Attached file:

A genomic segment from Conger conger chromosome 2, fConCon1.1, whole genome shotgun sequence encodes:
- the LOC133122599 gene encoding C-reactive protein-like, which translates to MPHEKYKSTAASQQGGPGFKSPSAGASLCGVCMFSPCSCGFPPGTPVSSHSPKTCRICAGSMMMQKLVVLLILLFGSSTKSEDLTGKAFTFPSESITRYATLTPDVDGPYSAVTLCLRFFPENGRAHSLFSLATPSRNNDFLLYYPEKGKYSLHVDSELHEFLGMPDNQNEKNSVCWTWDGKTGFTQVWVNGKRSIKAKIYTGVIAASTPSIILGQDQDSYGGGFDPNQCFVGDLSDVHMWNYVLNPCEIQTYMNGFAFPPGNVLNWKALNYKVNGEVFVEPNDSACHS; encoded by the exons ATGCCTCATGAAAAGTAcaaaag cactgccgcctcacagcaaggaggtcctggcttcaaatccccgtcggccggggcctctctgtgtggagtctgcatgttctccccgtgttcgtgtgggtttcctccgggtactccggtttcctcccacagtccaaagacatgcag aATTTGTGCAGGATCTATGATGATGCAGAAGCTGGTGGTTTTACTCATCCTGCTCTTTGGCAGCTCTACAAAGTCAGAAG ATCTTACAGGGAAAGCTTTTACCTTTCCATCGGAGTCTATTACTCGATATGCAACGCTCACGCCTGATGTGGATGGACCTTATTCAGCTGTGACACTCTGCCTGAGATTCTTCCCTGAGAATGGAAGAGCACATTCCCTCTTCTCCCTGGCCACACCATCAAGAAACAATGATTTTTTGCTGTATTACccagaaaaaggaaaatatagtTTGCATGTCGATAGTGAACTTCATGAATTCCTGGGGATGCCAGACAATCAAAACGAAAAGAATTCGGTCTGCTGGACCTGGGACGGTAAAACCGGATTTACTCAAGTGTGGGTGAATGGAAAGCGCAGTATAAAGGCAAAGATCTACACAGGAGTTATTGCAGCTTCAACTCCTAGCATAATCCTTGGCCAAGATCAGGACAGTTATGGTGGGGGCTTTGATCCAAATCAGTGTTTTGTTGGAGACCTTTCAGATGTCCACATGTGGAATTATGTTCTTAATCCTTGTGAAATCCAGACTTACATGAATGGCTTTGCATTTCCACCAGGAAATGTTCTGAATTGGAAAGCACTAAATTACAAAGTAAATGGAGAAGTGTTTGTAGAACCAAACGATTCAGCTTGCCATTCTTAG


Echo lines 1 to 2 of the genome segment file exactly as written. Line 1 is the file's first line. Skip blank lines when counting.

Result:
A genomic segment from Conger conger chromosome 2, fConCon1.1, whole genome shotgun sequence encodes:
- the LOC133122599 gene encoding C-reactive protein-like, which translates to MPHEKYKSTAASQQGGPGFKSPSAGASLCGVCMFSPCSCGFPPGTPVSSHSPKTCRICAGSMMMQKLVVLLILLFGSSTKSEDLTGKAFTFPSESITRYATLTPDVDGPYSAVTLCLRFFPENGRAHSLFSLATPSRNNDFLLYYPEKGKYSLHVDSELHEFLGMPDNQNEKNSVCWTWDGKTGFTQVWVNGKRSIKAKIYTGVIAASTPSIILGQDQDSYGGGFDPNQCFVGDLSDVHMWNYVLNPCEIQTYMNGFAFPPGNVLNWKALNYKVNGEVFVEPNDSACHS; encoded by the exons ATGCCTCATGAAAAGTAcaaaag cactgccgcctcacagcaaggaggtcctggcttcaaatccccgtcggccggggcctctctgtgtggagtctgcatgttctccccgtgttcgtgtgggtttcctccgggtactccggtttcctcccacagtccaaagacatgcag aATTTGTGCAGGATCTATGATGATGCAGAAGCTGGTGGTTTTACTCATCCTGCTCTTTGGCAGCTCTACAAAGTCAGAAG ATCTTACAGGGAAAGCTTTTACCTTTCCATCGGAGTCTATTACTCGATATGCAACGCTCACGCCTGATGTGGATGGACCTTATTCAGCTGTGACACTCTGCCTGAGATTCTTCCCTGAGAATGGAAGAGCACATTCCCTCTTCTCCCTGGCCACACCATCAAGAAACAATGATTTTTTGCTGTATTACccagaaaaaggaaaatatagtTTGCATGTCGATAGTGAACTTCATGAATTCCTGGGGATGCCAGACAATCAAAACGAAAAGAATTCGGTCTGCTGGACCTGGGACGGTAAAACCGGATTTACTCAAGTGTGGGTGAATGGAAAGCGCAGTATAAAGGCAAAGATCTACACAGGAGTTATTGCAGCTTCAACTCCTAGCATAATCCTTGGCCAAGATCAGGACAGTTATGGTGGGGGCTTTGATCCAAATCAGTGTTTTGTTGGAGACCTTTCAGATGTCCACATGTGGAATTATGTTCTTAATCCTTGTGAAATCCAGACTTACATGAATGGCTTTGCATTTCCACCAGGAAATGTTCTGAATTGGAAAGCACTAAATTACAAAGTAAATGGAGAAGTGTTTGTAGAACCAAACGATTCAGCTTGCCATTCTTAG